Key Security Concerns and Solutions for Coworking Spaces

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Coworking Spaces

With multiple unrelated staff working under one roof, security in coworking spaces can be an issue, but modern solutions help to address key security concerns 

  • Managed access control can help to protect against intrusion events
  • Cloud-based security systems provide 24/7 remote-access protection
  • Cybersecurity must be considered equal to physical security concerns

In many ways, it’s no surprise that coworking spaces have grown in popularity so significantly in recent years. Some may point to the pandemic as the main catalyst for this, though studies into the benefits of flexible, hybrid and remote work far predate terms like lockdown and quarantine entering the public consciousness.

The benefits of remote work have been widely discussed, from increased engagement to higher levels of productivity, yet research suggests as many as 73% of remote staff miss the social aspects of in-person work.

With this in mind, it’s easy to see why coworking spaces are so desirable, as members can avoid the pitfalls of micromanagement yet still benefit from working in a social environment.

However, with multiple employees from different companies working together under one roof, security can become a significant issue.

To help property managers protect coworking members from risks, this post will cover several key security concerns and solutions for coworking spaces.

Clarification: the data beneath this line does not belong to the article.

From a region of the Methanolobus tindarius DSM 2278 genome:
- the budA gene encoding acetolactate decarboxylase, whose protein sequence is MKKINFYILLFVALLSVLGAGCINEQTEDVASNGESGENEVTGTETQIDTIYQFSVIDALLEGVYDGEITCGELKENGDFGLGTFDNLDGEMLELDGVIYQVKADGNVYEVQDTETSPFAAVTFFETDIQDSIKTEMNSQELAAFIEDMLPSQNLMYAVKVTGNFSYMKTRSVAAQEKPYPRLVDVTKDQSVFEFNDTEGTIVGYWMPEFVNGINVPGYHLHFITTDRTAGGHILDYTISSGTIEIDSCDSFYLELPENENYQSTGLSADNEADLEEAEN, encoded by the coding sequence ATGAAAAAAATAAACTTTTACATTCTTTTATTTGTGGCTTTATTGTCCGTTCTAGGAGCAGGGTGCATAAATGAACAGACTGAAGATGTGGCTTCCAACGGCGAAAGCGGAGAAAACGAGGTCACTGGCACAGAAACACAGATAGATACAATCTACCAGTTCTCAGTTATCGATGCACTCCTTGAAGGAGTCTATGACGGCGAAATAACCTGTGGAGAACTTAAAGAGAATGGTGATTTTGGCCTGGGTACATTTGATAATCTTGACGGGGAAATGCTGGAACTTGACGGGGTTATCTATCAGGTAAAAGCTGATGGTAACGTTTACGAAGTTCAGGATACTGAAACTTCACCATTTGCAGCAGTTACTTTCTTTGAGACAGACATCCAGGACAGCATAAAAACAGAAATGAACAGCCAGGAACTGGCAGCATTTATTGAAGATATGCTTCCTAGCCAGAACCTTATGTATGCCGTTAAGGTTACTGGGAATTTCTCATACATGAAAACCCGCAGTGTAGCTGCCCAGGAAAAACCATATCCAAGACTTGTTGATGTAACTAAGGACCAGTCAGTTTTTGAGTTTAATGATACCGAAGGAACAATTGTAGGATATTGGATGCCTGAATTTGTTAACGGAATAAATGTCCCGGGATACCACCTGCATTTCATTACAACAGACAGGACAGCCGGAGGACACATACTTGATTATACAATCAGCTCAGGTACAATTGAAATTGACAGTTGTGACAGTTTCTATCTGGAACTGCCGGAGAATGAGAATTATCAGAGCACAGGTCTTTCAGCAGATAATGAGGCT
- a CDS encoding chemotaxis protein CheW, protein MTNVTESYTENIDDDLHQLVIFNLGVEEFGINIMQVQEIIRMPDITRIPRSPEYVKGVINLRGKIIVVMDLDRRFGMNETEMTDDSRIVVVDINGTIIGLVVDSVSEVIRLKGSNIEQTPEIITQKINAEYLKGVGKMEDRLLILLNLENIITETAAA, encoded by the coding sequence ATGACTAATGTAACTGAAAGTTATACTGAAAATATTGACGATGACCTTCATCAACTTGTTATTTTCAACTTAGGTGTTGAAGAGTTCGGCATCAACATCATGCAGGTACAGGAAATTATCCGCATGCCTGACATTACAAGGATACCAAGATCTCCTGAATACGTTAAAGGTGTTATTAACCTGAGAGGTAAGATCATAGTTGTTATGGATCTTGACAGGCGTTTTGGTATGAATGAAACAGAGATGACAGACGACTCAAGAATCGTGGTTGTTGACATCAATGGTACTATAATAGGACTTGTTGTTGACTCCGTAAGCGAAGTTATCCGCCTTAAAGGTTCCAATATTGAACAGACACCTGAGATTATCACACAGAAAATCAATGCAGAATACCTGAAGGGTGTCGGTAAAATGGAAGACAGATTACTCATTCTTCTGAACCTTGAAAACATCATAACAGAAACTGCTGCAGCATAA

Coworking Spaces

Property access management

In a traditional office environment, ensuring that only authorised employees are granted property access is often a straightforward task.

Issued access credentials can be connected to employee records, time-based controls can be implemented corresponding to office-wide work schedules, and a centralised HR or business security team can be created to oversee the entire operation.

In coworking spaces, however, access control can become a little complicated. As members are free to plan their own schedules, and are seen as clients rather than employees, access control solutions must be flexible and easily managed by members themselves.

This means credentials should be tied to each client’s membership account to ensure that access is properly monitored.

To achieve this, coworking space operators may choose to explore a cloud-based commercial door entry system.